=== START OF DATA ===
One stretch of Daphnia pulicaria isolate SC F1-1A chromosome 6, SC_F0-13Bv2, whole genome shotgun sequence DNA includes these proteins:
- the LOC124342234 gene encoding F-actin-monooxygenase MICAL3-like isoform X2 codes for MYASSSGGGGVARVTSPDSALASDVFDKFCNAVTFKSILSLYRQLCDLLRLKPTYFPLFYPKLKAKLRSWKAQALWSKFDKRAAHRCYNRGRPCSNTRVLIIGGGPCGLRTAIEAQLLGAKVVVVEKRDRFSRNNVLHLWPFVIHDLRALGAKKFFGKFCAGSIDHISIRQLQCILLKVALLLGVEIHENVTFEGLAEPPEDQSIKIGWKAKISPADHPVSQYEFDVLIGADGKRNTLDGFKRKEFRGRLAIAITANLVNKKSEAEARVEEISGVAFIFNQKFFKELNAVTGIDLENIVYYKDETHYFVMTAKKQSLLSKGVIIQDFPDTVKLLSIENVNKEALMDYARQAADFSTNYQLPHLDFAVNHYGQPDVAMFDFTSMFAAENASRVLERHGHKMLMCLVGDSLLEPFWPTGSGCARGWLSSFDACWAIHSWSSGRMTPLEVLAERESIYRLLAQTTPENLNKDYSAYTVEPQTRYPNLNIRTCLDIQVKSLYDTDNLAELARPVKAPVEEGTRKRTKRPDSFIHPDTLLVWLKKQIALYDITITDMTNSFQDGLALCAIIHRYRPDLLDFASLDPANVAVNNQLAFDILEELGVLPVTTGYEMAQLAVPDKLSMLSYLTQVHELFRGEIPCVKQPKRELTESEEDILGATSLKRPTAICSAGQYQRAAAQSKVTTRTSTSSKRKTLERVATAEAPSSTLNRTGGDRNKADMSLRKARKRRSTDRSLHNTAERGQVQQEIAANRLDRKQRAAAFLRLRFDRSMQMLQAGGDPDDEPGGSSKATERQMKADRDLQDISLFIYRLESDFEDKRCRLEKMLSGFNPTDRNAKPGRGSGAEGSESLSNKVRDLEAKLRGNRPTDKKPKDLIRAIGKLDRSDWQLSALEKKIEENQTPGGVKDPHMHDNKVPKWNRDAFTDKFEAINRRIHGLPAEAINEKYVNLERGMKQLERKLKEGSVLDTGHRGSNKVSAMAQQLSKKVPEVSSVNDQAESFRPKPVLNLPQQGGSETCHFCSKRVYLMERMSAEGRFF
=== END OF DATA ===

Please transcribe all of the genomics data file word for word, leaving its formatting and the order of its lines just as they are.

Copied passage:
One stretch of Daphnia pulicaria isolate SC F1-1A chromosome 6, SC_F0-13Bv2, whole genome shotgun sequence DNA includes these proteins:
- the LOC124342234 gene encoding F-actin-monooxygenase MICAL3-like isoform X2 codes for MYASSSGGGGVARVTSPDSALASDVFDKFCNAVTFKSILSLYRQLCDLLRLKPTYFPLFYPKLKAKLRSWKAQALWSKFDKRAAHRCYNRGRPCSNTRVLIIGGGPCGLRTAIEAQLLGAKVVVVEKRDRFSRNNVLHLWPFVIHDLRALGAKKFFGKFCAGSIDHISIRQLQCILLKVALLLGVEIHENVTFEGLAEPPEDQSIKIGWKAKISPADHPVSQYEFDVLIGADGKRNTLDGFKRKEFRGRLAIAITANLVNKKSEAEARVEEISGVAFIFNQKFFKELNAVTGIDLENIVYYKDETHYFVMTAKKQSLLSKGVIIQDFPDTVKLLSIENVNKEALMDYARQAADFSTNYQLPHLDFAVNHYGQPDVAMFDFTSMFAAENASRVLERHGHKMLMCLVGDSLLEPFWPTGSGCARGWLSSFDACWAIHSWSSGRMTPLEVLAERESIYRLLAQTTPENLNKDYSAYTVEPQTRYPNLNIRTCLDIQVKSLYDTDNLAELARPVKAPVEEGTRKRTKRPDSFIHPDTLLVWLKKQIALYDITITDMTNSFQDGLALCAIIHRYRPDLLDFASLDPANVAVNNQLAFDILEELGVLPVTTGYEMAQLAVPDKLSMLSYLTQVHELFRGEIPCVKQPKRELTESEEDILGATSLKRPTAICSAGQYQRAAAQSKVTTRTSTSSKRKTLERVATAEAPSSTLNRTGGDRNKADMSLRKARKRRSTDRSLHNTAERGQVQQEIAANRLDRKQRAAAFLRLRFDRSMQMLQAGGDPDDEPGGSSKATERQMKADRDLQDISLFIYRLESDFEDKRCRLEKMLSGFNPTDRNAKPGRGSGAEGSESLSNKVRDLEAKLRGNRPTDKKPKDLIRAIGKLDRSDWQLSALEKKIEENQTPGGVKDPHMHDNKVPKWNRDAFTDKFEAINRRIHGLPAEAINEKYVNLERGMKQLERKLKEGSVLDTGHRGSNKVSAMAQQLSKKVPEVSSVNDQAESFRPKPVLNLPQQGGSETCHFCSKRVYLMERMSAEGRFF